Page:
“She looks like Malibu Barbie and sounds equally as dumb. Like she is the role model I want for my girls.”

I sat and listened to two women talk at a long, crowded Starbucks table as their young daughters played on an iPad. I tried to focus on my laptop screen, but considering our elbows were practically touching, it was difficult.

“She’s just wretched. And definitely not smart. A total media whore. I’m not sure how she got to where she is today, but I have a feeling it wasn’t always her brains. He probably just hired her because he thought she was pretty.”

I cringed and looked over to the young girls, one intently viewing the screen, the other quietly focused on the two women talking. I knew the discussion centered around Trump aide Kellyanne Conway, a woman I didn’t particularly care for either, but I felt increasingly uncomfortable with just how much centered on the successful woman’s hair color as opposed to her policy viewpoints.

I am a frequent visitor to coffee shops around my town. Most of my work is done alone in front of a computer screen, so I like to get out of the house sometimes and work remotely. If a latte comes with that, so be it.

My satellite office visits are often spent side by side with others working silently on their computers, but sometimes you just can’t help honing in on other’s conversations.

Like the time when two women with their children playing nicely at their feet called Hillary Clinton a hag and that they hoped she used her free time and all her money from speaking engagements to get a face lift.

Or the time a group of young women waiting in line to order their drinks discussed a female co-worker in their office who they were convinced was sleeping her way to the top. I was in line behind them, and two young teenage girls in Catholic school uniforms and knee socks stood directly in front of them.

Or the time a few years back when I sat at a round table with some girlfriends, and there was a lengthy, uncomfortable discussion about a mom at our school who decided to get a boob job, although it did not turn out well.

“I think she did it because that’s all she has. She’s not very smart, so she has to keep the looks up. And I don’t think she wants to go back to work, so it probably makes her husband happy.”

“Ixnay on the oobnay talk,” I remarked as our kids came downstairs to grab some snacks.

“Whatever,” our host replied. “It’s not like she doesn’t deserve it prancing around the way she does.”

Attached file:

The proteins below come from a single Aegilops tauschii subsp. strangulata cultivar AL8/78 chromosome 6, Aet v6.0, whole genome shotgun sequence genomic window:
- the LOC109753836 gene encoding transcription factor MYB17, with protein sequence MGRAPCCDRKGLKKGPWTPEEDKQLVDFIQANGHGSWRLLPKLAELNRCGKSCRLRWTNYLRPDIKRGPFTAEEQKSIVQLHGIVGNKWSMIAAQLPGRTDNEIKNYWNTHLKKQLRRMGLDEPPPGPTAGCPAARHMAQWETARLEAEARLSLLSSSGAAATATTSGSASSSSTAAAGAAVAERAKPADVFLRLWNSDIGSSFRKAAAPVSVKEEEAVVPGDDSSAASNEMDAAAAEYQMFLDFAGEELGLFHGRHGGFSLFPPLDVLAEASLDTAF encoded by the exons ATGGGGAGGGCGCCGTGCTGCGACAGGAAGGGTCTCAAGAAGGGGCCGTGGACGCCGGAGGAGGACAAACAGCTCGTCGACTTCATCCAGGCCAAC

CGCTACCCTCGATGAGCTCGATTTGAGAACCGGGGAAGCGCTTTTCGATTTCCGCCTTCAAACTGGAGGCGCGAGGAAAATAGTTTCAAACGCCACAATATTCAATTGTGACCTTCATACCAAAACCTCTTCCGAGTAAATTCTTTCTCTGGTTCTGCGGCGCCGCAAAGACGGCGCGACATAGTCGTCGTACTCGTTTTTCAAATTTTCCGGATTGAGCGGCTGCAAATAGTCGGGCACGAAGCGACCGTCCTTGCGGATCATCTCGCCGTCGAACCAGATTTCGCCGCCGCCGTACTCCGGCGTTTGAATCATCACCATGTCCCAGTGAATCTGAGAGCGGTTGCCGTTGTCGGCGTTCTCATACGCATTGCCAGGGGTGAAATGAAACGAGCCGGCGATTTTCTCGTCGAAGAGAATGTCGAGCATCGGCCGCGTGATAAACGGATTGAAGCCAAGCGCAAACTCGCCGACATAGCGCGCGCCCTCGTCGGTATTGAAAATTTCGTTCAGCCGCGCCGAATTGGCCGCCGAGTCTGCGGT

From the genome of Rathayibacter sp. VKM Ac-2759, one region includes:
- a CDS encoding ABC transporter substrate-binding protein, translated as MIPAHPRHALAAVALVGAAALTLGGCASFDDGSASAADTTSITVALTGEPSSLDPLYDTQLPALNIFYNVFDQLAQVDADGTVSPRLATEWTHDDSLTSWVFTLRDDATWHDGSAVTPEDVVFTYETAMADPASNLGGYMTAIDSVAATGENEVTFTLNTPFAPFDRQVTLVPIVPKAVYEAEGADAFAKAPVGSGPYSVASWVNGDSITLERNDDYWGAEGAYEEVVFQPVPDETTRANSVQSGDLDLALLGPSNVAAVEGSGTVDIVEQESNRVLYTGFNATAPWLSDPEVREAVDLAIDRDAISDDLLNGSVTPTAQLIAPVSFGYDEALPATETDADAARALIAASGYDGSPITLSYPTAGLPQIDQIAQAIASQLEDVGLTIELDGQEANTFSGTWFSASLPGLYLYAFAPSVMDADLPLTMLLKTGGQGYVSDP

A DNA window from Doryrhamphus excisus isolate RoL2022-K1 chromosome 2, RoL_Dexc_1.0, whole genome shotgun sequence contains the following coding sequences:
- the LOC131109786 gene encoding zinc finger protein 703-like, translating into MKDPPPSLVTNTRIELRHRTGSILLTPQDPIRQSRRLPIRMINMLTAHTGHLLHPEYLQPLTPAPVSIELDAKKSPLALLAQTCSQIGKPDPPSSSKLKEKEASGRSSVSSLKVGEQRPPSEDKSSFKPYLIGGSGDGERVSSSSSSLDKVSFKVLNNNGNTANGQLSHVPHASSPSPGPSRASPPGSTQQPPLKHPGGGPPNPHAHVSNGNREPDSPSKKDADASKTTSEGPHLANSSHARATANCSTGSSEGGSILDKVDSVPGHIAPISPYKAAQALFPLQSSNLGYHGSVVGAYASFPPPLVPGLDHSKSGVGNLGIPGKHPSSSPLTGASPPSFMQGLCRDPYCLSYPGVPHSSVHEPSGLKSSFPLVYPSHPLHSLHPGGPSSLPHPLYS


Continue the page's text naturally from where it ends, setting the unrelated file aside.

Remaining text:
The notion that women are caddy and petty to each other is nothing new, but I believe it has moved up a notch the last few months. In the past decade, women have advanced economically and educationally, seen improvements in sexual freedoms and access to health care, experienced political triumphs and increased business success; yet we still criticize individuals looks with such animosity.
And we do so in front of our girls.

We can blame the media for the disproportionate body commodification that occurs.

We can blame men who often respond to attractive women differently than those not fitting the beauty standard.

We can blame it on marketers who focus on appearances or a judicial system that favors males or a history when women were trophies and properties of men.

But really, we only have ourselves to blame. Because we talk about women in this way in front of our girls.

This does not mean that I think appearances are not important. If it interests us, we should care about fitness, beauty, and sexual appeal. These can enhance our being and life in general.

However, when a woman focuses on her appearance, we should not immediately discount her intelligence, her value, her worth. For women that do not care as much about fashion or glamor, we should not assume they are cold, unhappy or mean.

And we should never associate their appearance with the ability to get a job, be successful, or be taken seriously.

We live in a culture where appearances are important. This mere fact pits woman against woman. Most times, a good looking female is the poster child for a better life. Anything she receives –a promotion at work, securing a loan, an invitation to an exclusive event – is all done under suspicion it was because of her looks.

But in today’s world, we know that beauty does not always equate to happiness. There are gorgeous women stuck in abusive relationships, constant victims of sexual harassment or passed over because they are not taken seriously.

These are the real problems; these are the crimes against women – all women. We are still pioneers in a perceived world of gender equality. We are fighting for scraps left over by those already in power: sometimes in our jobs, sometimes in social settings, and sometimes even in our marriages.

Until we realize that our looks are an expression of ourselves instead of an indicator of our intelligence or abilities, we will continue to cannibalize ourselves, continue to hinder our success.

I like to imagine a future for my three daughters where there are so many women in power that we treat each other better and feel less threatened by their success. A world where we help each other more and talk about each other less. A world where we no longer question why a woman advanced to a certain position and instead celebrate that another sister achieved greatness.

But it starts here and now, with us. Because when women talk about women in front of our girls, the cycle continues.

And if we can’t lift each other up, perhaps we can disparage each other a little less.

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